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Case Reports in Pediatrics
Volume 2012 (2012), Article ID 124838, 3 pages
http://dx.doi.org/10.1155/2012/124838
Case Report

Atrial Fibrillation and Long QT Syndrome Presenting in a 12-Year-Old Girl

1Department of Pediatrics, Mayo School of Graduate Medical Education, 200 First Street SW, Rochester, MN 55905, USA
2Division of Cardiovascular Medicine, Department of Medicine, University of Wisconsin School of Medicine and Public Health, H4/5 Clinical Science Center, 600 Highland Avenue, Madison, WI 53792, USA
3Division of Cardiology, Department of Pediatrics, University of Wisconsin School of Medicine and Public Health, H6/5 Clinical Science Center, 600 Highland Avenue, Madison, WI 53792, USA

Received 30 June 2012; Accepted 2 October 2012

Academic Editors: J. Hruda, V. Krzelj, W. B. Moskowitz, P. Papoff, and A. Spalice

Copyright © 2012 Jonathan W. Knoche et al. This is an open access article distributed under the Creative Commons Attribution License, which permits unrestricted use, distribution, and reproduction in any medium, provided the original work is properly cited.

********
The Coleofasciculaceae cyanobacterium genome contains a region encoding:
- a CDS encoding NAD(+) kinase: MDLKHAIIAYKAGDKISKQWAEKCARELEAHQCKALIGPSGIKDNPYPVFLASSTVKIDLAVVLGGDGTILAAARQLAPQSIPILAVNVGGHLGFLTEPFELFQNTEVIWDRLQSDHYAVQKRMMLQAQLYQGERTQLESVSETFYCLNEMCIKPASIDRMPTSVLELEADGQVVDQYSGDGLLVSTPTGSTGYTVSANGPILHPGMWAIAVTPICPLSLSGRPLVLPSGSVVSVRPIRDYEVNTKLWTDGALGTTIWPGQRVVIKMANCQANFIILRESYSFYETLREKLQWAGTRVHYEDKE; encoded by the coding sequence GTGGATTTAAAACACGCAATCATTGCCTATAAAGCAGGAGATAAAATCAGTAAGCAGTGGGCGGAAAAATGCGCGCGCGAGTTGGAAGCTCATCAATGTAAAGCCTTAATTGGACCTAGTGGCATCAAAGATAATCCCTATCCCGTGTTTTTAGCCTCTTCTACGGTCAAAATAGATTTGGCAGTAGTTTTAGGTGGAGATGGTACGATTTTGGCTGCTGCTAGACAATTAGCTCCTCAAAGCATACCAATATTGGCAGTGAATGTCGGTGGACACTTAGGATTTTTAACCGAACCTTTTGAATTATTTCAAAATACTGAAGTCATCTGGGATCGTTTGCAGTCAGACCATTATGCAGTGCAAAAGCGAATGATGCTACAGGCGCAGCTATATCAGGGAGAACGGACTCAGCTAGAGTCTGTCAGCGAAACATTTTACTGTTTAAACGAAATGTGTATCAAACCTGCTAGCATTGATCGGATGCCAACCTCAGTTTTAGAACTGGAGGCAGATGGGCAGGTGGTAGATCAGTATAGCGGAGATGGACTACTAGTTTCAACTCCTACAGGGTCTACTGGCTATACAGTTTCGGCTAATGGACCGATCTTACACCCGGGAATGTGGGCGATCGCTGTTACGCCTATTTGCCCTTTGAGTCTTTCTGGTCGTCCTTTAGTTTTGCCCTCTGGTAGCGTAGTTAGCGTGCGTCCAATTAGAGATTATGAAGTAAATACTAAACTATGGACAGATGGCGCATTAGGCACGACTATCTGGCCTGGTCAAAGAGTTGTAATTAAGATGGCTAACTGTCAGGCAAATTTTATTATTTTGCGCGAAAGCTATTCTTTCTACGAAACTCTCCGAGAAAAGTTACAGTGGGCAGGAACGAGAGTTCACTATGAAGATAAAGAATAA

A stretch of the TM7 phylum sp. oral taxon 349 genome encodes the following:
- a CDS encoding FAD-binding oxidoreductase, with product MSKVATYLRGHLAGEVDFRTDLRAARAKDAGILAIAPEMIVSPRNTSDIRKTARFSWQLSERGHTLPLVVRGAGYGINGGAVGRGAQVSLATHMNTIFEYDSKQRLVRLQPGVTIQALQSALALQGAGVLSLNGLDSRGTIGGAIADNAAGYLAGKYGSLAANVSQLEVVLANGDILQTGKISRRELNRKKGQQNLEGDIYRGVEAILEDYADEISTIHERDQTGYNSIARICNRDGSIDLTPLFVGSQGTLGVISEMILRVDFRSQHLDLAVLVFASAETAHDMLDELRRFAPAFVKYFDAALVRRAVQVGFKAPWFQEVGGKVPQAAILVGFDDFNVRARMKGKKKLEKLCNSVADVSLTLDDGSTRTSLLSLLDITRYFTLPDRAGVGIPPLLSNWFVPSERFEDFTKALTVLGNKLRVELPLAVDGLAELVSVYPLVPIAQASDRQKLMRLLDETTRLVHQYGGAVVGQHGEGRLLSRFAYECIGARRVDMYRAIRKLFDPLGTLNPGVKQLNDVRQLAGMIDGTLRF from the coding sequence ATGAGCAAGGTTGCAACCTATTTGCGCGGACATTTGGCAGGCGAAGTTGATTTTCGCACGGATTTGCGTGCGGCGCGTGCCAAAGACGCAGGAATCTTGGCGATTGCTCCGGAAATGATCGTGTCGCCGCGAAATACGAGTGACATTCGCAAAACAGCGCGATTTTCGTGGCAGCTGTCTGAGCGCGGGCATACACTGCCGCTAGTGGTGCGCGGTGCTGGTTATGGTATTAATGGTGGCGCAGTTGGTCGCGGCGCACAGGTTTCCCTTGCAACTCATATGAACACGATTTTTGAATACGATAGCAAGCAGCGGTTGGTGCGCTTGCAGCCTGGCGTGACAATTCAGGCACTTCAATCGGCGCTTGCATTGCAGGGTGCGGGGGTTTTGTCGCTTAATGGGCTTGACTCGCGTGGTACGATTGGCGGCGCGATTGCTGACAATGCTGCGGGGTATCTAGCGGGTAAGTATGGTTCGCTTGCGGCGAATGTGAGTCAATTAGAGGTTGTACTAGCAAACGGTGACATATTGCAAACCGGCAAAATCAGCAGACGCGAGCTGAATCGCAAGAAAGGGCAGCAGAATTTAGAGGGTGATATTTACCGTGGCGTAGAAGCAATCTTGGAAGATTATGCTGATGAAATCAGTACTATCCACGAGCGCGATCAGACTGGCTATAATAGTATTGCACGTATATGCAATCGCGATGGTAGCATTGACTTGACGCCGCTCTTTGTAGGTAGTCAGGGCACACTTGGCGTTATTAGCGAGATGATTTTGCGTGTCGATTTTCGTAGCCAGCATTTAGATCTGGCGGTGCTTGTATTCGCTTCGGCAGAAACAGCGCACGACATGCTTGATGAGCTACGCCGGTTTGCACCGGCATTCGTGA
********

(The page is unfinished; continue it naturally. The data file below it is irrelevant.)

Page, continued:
Abstract

Atrial fibrillation (AF) is rare in the pediatric population; however, there is increasing recognition that AF can be inherited. Long QT syndrome (LQTS), likewise, can be both acquired and inherited with mutations leading to abnormalities in cardiac ion channel function. Mutations in KCNQ1 are the most common cause of LQTS. Although rare, mutations in KCNQ1 also can cause familial AF. This report describes a child with a KCNQ1 missense mutation who uniquely expresses concomitant AF and LQTS. Due to the potential for increased morbidity and mortality, young patients who present with AF and a family history suggestive of inherited arrhythmias should trigger further investigation for LQTS and subsequent familial genetic counseling.